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Mattel Post Loss on Higher Product, Legal Costs

Mattel, the world's largest toymaker, said Monday that higher product costs and legal fees led to a loss for the first quarter, results that fell short of Wall Street expectations.

Shares fell 7 percent, or $1.52, to $20.26 at the open of trade.

Dancing Princess Barbie dolls are displayed at a ToysRus in Monrovia, Calif., Monday, Jan. 29, 2007. Mattel Inc., the world's largest toymaker, said Monday its fourth quarter profit rose 3 percent boosted by strong sales of its Barbie and Fisher-price toys, including the popular T.M.X. Elmo doll. (AP Photo/Nick Ut)
Nick Ut
Dancing Princess Barbie dolls are displayed at a ToysRus in Monrovia, Calif., Monday, Jan. 29, 2007. Mattel Inc., the world's largest toymaker, said Monday its fourth quarter profit rose 3 percent boosted by strong sales of its Barbie and Fisher-price toys, including the popular T.M.X. Elmo doll. (AP Photo/Nick Ut)

The El Segundo, Calif.-based maker of Barbie dolls, Fisher-Price toys and Matchbox cars reported a loss of $46.6 million, or 13 cents per share, compared with last year's quarterly profit of $12 million, or 3 cents per share.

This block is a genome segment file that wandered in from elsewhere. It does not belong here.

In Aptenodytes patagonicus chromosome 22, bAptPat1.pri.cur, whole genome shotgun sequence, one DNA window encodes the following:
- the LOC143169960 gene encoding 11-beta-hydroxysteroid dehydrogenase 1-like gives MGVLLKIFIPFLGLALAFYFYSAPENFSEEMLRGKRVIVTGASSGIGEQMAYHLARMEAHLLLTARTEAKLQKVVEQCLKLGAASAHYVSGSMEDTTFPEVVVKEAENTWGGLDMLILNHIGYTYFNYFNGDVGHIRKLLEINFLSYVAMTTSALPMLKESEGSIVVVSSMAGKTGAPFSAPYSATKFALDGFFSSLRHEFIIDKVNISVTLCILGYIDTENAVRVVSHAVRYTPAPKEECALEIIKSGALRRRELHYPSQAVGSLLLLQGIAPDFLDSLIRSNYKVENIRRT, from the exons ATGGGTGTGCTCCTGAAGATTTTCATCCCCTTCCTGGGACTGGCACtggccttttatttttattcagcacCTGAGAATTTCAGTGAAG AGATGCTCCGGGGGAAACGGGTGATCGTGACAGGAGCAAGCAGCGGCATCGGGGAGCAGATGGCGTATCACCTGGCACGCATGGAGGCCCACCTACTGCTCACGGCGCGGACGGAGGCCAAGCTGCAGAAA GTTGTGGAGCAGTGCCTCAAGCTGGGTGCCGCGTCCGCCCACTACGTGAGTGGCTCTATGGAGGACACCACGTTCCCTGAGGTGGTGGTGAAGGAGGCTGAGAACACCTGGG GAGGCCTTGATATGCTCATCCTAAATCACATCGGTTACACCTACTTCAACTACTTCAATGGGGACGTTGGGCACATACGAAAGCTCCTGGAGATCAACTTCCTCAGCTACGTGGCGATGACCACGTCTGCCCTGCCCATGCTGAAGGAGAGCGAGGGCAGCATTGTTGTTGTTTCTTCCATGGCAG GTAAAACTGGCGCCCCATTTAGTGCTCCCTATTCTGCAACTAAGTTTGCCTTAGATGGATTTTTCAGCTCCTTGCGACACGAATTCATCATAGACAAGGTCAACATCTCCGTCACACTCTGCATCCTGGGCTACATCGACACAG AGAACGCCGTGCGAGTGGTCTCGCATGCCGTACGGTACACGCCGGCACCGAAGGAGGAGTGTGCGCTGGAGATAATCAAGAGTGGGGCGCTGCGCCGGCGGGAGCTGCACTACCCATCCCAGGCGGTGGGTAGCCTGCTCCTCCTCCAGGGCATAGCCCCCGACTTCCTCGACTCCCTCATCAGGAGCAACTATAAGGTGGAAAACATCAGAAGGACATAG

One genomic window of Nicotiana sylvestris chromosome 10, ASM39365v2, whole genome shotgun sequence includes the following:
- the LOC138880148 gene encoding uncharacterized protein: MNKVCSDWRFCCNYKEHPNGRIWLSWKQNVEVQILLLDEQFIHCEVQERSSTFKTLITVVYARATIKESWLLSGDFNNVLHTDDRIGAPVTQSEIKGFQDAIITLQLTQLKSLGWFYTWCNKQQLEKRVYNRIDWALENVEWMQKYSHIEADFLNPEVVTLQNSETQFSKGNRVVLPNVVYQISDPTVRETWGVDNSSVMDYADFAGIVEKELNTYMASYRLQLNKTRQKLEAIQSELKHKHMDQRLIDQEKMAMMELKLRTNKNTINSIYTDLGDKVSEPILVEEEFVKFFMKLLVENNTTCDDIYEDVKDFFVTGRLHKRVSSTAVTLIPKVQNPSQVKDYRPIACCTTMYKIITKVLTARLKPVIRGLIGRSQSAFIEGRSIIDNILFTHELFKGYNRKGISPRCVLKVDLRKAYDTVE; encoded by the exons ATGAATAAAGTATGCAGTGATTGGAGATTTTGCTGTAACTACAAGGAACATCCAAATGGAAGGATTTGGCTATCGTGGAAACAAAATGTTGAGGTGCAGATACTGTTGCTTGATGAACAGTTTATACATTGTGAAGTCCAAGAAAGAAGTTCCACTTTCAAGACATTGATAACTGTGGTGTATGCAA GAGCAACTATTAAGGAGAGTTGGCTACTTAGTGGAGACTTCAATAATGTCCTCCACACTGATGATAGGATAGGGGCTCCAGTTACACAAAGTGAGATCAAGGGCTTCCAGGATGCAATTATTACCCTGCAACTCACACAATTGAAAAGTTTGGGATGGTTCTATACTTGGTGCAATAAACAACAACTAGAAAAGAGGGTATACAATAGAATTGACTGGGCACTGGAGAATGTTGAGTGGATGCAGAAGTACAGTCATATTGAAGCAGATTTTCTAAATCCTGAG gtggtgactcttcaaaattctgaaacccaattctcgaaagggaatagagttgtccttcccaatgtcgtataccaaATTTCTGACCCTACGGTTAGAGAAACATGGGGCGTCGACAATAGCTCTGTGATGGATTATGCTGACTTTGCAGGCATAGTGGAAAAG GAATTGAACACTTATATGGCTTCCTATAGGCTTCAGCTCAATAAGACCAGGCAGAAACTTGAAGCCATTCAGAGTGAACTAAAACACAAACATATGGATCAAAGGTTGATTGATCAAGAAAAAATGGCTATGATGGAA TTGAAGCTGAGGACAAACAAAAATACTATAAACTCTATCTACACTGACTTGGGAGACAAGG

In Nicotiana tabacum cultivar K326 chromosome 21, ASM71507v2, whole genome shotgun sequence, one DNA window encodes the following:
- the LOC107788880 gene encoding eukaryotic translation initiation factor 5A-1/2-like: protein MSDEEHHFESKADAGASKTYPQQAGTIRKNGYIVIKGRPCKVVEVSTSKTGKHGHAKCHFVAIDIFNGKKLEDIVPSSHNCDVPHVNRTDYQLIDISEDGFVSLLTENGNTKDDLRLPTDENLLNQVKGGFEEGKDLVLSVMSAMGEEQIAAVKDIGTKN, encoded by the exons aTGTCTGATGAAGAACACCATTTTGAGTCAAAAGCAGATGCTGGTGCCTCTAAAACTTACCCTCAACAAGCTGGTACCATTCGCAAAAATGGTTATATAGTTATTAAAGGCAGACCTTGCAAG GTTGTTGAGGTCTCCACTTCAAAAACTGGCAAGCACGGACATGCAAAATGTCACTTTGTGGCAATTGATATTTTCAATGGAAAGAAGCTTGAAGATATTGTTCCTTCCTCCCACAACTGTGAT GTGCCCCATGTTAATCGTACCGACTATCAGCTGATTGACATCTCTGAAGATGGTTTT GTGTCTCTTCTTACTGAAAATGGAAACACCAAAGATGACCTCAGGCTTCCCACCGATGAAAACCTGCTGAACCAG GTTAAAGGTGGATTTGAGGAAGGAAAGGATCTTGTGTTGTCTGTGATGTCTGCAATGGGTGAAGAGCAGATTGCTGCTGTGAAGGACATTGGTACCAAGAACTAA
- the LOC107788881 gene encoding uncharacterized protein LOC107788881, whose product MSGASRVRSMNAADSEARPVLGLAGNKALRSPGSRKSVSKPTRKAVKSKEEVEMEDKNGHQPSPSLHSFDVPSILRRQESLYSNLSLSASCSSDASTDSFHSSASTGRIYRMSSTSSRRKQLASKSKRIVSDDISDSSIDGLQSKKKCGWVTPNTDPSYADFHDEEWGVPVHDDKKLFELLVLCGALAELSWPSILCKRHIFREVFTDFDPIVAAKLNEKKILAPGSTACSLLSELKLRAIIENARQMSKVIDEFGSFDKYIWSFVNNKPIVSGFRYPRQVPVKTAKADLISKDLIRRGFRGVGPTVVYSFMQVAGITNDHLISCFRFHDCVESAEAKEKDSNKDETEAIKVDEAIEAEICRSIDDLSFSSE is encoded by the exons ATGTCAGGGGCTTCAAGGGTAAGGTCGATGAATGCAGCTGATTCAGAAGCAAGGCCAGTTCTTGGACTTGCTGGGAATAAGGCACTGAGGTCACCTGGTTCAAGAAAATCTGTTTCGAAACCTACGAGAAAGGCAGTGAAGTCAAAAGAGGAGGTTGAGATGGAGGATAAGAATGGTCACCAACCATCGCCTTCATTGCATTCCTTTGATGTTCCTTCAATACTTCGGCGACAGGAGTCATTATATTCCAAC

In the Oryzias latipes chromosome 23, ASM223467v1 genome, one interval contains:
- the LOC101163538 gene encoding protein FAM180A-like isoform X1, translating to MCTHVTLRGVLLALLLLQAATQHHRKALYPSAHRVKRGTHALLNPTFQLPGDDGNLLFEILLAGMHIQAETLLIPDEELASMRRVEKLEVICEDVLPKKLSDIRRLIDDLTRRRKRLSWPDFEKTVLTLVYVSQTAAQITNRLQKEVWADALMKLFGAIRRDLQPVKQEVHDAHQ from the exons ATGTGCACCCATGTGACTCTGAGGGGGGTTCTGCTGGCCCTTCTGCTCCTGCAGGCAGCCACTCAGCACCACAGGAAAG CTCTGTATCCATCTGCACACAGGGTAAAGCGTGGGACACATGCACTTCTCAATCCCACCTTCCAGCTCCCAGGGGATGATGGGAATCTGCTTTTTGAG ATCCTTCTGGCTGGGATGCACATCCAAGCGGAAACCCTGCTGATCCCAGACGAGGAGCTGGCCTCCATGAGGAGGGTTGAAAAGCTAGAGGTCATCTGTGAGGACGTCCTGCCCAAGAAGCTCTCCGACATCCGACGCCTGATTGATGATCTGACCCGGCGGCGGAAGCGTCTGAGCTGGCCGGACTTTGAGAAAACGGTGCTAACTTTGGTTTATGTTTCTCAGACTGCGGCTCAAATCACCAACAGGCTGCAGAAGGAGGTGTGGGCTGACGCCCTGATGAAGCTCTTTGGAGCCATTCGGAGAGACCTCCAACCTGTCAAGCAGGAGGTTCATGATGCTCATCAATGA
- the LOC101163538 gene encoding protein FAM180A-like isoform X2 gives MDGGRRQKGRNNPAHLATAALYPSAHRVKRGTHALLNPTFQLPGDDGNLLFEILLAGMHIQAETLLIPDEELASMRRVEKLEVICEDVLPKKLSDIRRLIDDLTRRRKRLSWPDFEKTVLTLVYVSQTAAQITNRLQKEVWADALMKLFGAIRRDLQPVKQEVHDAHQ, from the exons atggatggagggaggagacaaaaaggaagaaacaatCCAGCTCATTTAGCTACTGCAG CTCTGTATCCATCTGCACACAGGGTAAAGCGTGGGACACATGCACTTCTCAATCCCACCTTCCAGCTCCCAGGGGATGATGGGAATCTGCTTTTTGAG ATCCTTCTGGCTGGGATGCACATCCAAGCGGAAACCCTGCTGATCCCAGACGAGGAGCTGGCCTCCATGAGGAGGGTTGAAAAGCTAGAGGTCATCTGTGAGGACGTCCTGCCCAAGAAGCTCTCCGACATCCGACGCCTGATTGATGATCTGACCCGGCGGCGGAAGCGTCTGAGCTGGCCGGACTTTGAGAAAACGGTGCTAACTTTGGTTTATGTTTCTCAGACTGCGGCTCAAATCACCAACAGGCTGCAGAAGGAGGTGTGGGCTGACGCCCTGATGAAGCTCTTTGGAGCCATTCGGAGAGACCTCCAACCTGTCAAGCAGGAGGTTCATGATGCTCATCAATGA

Sales fell 2 percent to $919.3 million from $940.3 million in the year-ago period, despite the benefits of a weak dollar helps boost sales overseas.

Analysts surveyed by Thomson Financial had expected profit of a penny per share on sales of $926.6 million.

"Results were not completely surprising compared to last year's strong first quarter, which benefited from depleted retail inventories and hot properties such as T.M.X. Elmo and CARS," said Robert A. Eckert, chairman and chief executive.

"Although the first quarter was impacted by higher product costs and legal fees, we expect price increases effective in June to aid profitability in the latter half of the year."

Chief financial officer Kevin Farr told analysts a decline in profit margins was caused by "cost pressures from commodities, Chinese labor rates, the appreciating Chinese currency, and incremental product testing costs."

Mattel said global sales in its Fisher-Price unit fell 13 percent to $341.3 million, mainly due to declines in sales of Fisher-Price Friends products. Worldwide sales for the Barbie brand were flat, as higher international sales offset declines in the U.S.

Sales of the company's Hot Wheels, Matchbox and Tyco R/C brands gained 15 percent, led by the popular new Speed Racer toy line.

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